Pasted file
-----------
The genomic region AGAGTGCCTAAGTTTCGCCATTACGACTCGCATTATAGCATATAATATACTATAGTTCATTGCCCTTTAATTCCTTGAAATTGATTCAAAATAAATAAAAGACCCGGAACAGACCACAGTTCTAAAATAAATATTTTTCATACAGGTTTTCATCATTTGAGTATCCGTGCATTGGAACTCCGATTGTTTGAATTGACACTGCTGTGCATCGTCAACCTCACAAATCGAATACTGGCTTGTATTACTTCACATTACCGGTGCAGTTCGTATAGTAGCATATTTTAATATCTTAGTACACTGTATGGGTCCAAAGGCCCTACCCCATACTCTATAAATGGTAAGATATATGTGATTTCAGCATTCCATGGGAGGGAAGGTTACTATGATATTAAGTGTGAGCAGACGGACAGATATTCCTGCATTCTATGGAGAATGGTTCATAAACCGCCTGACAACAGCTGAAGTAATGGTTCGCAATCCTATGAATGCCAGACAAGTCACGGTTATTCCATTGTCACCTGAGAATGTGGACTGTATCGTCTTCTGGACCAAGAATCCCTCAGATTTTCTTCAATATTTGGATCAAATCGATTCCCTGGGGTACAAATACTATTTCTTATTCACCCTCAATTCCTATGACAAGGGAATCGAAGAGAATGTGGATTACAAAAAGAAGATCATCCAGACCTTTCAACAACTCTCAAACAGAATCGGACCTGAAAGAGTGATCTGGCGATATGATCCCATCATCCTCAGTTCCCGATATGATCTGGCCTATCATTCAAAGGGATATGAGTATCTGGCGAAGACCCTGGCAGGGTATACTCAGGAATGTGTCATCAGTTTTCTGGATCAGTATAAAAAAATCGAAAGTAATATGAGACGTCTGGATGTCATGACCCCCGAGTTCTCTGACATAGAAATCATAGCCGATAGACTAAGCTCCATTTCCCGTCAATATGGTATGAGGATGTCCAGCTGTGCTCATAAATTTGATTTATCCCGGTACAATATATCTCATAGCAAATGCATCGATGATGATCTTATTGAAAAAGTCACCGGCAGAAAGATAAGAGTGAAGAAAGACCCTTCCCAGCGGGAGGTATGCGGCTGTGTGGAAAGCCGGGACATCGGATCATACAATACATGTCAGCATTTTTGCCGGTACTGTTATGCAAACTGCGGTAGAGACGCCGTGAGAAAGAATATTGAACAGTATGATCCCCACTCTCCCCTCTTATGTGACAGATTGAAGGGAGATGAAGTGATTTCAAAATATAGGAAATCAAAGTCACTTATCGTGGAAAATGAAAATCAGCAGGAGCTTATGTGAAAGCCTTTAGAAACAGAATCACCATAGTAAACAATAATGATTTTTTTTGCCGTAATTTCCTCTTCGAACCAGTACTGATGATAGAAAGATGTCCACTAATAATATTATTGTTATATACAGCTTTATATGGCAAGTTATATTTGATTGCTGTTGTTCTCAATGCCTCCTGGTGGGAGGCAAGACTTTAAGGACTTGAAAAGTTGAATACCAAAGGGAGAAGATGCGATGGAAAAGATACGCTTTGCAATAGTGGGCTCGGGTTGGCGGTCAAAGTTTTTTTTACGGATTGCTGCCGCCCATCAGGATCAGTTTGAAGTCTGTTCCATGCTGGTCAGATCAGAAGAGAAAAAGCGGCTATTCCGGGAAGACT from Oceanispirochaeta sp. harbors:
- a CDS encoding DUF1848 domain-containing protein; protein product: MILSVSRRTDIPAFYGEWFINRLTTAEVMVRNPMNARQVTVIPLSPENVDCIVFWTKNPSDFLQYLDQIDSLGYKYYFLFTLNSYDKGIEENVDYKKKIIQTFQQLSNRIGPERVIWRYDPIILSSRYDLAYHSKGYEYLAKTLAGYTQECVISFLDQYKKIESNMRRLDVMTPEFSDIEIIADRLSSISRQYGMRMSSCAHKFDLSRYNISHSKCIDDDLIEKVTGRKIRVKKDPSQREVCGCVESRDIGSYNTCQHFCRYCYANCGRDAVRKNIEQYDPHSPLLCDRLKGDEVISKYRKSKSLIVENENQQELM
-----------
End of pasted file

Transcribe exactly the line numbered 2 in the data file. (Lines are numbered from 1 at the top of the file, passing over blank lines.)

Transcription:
- a CDS encoding DUF1848 domain-containing protein; protein product: MILSVSRRTDIPAFYGEWFINRLTTAEVMVRNPMNARQVTVIPLSPENVDCIVFWTKNPSDFLQYLDQIDSLGYKYYFLFTLNSYDKGIEENVDYKKKIIQTFQQLSNRIGPERVIWRYDPIILSSRYDLAYHSKGYEYLAKTLAGYTQECVISFLDQYKKIESNMRRLDVMTPEFSDIEIIADRLSSISRQYGMRMSSCAHKFDLSRYNISHSKCIDDDLIEKVTGRKIRVKKDPSQREVCGCVESRDIGSYNTCQHFCRYCYANCGRDAVRKNIEQYDPHSPLLCDRLKGDEVISKYRKSKSLIVENENQQELM